He touched her chin, then he vaulted over the barricade and crossed the street with his usual swagger. She watched him walk away, more determined than ever to find out what had happened to change him so much.

“Was that Strickland in the monkey suit?” Mickey said when they finally reached her. “What was he doing here?”

For obvious reasons, Jeana didn’t want to say anything about what had happened with the three drunken fools, so she tried to skirt the truth. “His dad’s making him escort some girl to the ball. He just came over to say hello.”

As usual, when it came to anything involving Wade Strickland, Mickey looked skeptical. “He just happened to be in the same spot as you out of every place along the parade route?”

“No, he saw me from that balcony over there at the hotel and wanted to get away from Debutante Debbie—the snooty one in the purple dress.”

Billy Joe followed her gaze and shuddered. “Man, you know I love purple, but I’d rather date Mickey than a girl like that. She looks like she’s trying to figure out who’s got dog crap on their shoes.”

Jeana laughed, but Mickey didn’t even smile. “Did Strickland give you those beads?”

She looked down at them. “Oh . . . yes. He had a whole bunch of them and knows I like the blue ones.”

Billy Joe laughed. “Yeah, remember that time he got socked by a toddler because he snatched a string of blue beads for you right before the kid picked ‘em up?”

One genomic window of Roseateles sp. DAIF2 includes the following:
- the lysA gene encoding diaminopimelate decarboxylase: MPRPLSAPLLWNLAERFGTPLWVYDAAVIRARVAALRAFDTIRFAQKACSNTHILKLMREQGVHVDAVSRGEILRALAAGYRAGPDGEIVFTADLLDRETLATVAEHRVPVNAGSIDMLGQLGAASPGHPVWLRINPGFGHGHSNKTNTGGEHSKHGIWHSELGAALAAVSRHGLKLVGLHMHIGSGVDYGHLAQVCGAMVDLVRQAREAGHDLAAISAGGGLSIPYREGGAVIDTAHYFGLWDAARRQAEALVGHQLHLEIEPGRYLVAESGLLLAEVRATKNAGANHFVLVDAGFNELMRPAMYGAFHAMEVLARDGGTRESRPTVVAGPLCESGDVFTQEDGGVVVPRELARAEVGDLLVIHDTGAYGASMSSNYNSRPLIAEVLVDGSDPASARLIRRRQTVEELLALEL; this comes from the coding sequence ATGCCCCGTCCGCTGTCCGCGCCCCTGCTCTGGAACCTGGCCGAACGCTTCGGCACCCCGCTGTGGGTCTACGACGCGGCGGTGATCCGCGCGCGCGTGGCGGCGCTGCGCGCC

Jeana gave him The Eyebrow. “You’re just full of nostalgia today, aren’t you, Billy Joe?” When she looked at Mickey again, his eyes were darker blue than her beads. She put a hand on his chest and smiled up at him. “I like blue beads, but blue serpentine is my favorite throw. If you catch me some of that, I’ll have to give you a big reward for sure.”

“Oh, gross,” Billy Joe said. “I might have to take the bus home.”

By the time the parade started, Mickey was his usual self again, and the three of them had a great time. Jeana critiqued all the bands and announced that none of them were as entertaining as Vigor’s band. Mickey caught her several rolls of pastel blue serpentine and plenty of beads in purple, green, and gold, but no blue ones. Billy Joe was indeed the envy of everyone around them because of his Goody Grabber—patent pending—and he racked up on all the throws just out of arm’s reach through the barricades.